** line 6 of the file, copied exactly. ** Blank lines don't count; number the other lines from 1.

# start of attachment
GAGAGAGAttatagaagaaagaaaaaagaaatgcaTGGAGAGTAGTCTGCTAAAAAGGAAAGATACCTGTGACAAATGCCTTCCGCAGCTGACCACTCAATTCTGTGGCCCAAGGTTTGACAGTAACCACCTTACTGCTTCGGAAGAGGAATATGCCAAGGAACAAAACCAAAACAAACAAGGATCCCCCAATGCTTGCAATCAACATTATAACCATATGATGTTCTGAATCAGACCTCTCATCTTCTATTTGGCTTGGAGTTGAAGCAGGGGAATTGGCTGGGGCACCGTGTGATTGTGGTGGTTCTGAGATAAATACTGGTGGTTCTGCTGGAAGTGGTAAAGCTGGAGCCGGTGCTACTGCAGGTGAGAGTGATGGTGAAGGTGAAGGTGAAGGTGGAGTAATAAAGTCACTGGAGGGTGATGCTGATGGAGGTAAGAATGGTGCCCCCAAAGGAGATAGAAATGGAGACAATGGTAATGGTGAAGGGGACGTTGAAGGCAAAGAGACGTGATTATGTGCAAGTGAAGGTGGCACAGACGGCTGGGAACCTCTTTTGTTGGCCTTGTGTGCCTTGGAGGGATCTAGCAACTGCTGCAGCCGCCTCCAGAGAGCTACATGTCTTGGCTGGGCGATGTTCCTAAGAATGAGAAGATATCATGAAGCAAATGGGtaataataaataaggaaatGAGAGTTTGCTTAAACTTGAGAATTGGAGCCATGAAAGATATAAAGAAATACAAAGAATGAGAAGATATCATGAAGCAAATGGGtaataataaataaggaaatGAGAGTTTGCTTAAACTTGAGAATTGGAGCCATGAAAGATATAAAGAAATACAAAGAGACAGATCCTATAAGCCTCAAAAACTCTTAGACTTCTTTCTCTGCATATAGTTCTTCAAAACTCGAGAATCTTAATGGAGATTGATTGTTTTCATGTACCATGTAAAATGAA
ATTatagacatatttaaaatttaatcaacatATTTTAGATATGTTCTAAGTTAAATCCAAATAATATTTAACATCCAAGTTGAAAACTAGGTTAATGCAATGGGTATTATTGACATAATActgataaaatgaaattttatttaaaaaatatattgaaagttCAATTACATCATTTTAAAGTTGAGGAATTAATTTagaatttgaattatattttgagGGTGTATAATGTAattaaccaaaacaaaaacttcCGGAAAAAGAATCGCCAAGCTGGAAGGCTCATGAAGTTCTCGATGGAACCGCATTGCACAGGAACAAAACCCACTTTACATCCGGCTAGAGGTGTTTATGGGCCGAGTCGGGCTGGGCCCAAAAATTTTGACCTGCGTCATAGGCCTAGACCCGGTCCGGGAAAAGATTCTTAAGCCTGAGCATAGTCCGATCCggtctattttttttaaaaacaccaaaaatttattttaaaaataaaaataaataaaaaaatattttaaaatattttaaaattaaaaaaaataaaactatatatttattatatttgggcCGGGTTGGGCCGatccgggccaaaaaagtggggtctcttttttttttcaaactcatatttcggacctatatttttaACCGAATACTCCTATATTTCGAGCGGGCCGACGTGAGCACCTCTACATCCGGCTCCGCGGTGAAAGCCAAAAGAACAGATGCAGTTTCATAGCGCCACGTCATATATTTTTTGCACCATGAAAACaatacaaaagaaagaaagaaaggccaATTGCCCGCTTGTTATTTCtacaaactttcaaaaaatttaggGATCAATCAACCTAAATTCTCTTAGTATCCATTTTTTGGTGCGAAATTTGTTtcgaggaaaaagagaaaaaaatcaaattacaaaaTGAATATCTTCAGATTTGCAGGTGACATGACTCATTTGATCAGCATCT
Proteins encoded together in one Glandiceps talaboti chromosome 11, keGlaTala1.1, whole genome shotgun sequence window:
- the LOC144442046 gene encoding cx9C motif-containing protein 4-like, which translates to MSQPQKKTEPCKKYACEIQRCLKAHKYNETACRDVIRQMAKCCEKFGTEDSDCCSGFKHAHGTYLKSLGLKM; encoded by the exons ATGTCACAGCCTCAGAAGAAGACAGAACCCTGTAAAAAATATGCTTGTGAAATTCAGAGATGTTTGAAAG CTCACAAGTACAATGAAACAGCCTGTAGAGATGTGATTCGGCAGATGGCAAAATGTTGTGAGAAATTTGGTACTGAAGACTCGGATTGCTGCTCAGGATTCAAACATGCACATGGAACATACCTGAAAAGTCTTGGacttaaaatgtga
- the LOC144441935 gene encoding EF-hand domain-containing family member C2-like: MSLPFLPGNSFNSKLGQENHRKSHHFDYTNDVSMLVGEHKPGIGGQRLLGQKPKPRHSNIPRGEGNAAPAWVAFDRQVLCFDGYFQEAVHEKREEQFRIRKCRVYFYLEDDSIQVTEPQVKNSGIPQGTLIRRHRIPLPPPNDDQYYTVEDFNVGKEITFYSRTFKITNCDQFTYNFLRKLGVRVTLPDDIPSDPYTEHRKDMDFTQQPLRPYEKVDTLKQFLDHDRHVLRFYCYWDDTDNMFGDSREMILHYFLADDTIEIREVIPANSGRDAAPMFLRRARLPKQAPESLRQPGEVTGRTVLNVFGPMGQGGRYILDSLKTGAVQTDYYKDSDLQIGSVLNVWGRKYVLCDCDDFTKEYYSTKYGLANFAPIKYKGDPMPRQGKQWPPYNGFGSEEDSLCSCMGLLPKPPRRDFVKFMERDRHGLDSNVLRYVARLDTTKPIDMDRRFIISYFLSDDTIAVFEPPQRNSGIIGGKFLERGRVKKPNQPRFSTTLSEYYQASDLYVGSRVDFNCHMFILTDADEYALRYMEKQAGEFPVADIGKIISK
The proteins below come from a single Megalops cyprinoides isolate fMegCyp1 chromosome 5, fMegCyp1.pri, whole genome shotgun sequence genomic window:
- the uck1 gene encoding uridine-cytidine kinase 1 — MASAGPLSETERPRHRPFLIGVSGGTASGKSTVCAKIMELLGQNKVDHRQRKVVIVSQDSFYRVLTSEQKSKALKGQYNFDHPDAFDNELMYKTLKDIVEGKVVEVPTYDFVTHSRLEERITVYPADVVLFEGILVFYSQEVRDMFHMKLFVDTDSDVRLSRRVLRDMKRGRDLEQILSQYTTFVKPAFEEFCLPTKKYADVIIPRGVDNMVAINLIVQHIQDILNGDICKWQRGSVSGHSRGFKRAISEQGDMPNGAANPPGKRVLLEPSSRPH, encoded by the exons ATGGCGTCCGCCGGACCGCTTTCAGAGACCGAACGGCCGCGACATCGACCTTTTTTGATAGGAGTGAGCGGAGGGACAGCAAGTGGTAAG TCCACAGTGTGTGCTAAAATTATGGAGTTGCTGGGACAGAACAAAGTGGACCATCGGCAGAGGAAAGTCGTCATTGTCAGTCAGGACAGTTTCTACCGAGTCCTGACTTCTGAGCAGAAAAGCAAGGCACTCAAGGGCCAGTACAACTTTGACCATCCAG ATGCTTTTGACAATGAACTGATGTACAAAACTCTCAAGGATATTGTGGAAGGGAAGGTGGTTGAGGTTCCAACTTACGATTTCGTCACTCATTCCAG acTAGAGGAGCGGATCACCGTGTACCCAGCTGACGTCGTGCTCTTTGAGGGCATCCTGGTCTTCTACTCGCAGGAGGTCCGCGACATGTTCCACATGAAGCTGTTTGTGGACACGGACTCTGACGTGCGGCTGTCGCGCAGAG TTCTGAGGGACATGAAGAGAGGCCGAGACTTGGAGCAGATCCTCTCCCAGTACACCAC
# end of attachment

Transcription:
The proteins below come from a single Megalops cyprinoides isolate fMegCyp1 chromosome 5, fMegCyp1.pri, whole genome shotgun sequence genomic window: